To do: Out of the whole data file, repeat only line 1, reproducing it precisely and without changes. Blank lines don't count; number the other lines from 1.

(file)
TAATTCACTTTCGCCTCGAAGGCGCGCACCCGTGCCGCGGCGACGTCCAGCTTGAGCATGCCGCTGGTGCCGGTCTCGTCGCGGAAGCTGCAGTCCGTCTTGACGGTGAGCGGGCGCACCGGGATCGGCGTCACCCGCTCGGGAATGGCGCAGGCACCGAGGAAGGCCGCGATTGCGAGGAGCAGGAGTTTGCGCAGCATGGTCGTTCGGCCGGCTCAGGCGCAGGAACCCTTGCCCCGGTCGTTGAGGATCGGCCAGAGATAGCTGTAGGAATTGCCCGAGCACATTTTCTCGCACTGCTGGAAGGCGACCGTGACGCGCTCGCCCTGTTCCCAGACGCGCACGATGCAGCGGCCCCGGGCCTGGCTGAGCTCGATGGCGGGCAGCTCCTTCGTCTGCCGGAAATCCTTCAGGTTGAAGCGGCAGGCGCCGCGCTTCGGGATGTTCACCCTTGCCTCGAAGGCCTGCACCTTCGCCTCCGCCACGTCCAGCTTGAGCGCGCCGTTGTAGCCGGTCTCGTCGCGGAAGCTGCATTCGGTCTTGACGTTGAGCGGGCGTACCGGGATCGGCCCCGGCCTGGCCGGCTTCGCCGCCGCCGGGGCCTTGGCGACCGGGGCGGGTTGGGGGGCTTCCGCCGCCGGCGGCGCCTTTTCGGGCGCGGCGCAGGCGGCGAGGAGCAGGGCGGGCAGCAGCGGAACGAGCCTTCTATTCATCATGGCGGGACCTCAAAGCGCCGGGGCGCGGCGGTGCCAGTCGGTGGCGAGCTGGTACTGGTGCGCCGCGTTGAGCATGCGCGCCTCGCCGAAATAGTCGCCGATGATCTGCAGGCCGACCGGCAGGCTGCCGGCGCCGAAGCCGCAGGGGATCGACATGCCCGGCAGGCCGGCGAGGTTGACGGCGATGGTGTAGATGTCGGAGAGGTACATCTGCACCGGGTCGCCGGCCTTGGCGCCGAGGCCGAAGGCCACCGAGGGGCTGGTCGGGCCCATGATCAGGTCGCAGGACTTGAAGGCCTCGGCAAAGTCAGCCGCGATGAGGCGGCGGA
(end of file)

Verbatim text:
TAATTCACTTTCGCCTCGAAGGCGCGCACCCGTGCCGCGGCGACGTCCAGCTTGAGCATGCCGCTGGTGCCGGTCTCGTCGCGGAAGCTGCAGTCCGTCTTGACGGTGAGCGGGCGCACCGGGATCGGCGTCACCCGCTCGGGAATGGCGCAGGCACCGAGGAAGGCCGCGATTGCGAGGAGCAGGAGTTTGCGCAGCATGGTCGTTCGGCCGGCTCAGGCGCAGGAACCCTTGCCCCGGTCGTTGAGGATCGGCCAGAGATAGCTGTAGGAATTGCCCGAGCACATTTTCTCGCACTGCTGGAAGGCGACCGTGACGCGCTCGCCCTGTTCCCAGACGCGCACGATGCAGCGGCCCCGGGCCTGGCTGAGCTCGATGGCGGGCAGCTCCTTCGTCTGCCGGAAATCCTTCAGGTTGAAGCGGCAGGCGCCGCGCTTCGGGATGTTCACCCTTGCCTCGAAGGCCTGCACCTTCGCCTCCGCCACGTCCAGCTTGAGCGCGCCGTTGTAGCCGGTCTCGTCGCGGAAGCTGCATTCGGTCTTGACGTTGAGCGGGCGTACCGGGATCGGCCCCGGCCTGGCCGGCTTCGCCGCCGCCGGGGCCTTGGCGACCGGGGCGGGTTGGGGGGCTTCCGCCGCCGGCGGCGCCTTTTCGGGCGCGGCGCAGGCGGCGAGGAGCAGGGCGGGCAGCAGCGGAACGAGCCTTCTATTCATCATGGCGGGACCTCAAAGCGCCGGGGCGCGGCGGTGCCAGTCGGTGGCGAGCTGGTACTGGTGCGCCGCGTTGAGCATGCGCGCCTCGCCGAAATAGTCGCCGATGATCTGCAGGCCGACCGGCAGGCTGCCGGCGCCGAAGCCGCAGGGGATCGACATGCCCGGCAGGCCGGCGAGGTTGACGGCGATGGTGTAGATGTCGGAGAGGTACATCTGCACCGGGTCGCCGGCCTTGGCGCCGAGGCCGAAGGCCACCGAGGGGCTGGTCGGGCCCATGATCAGGTCGCAGGACTTGAAGGCCTCGGCAAAGTCAGCCGCGATGAGGCGGCGGA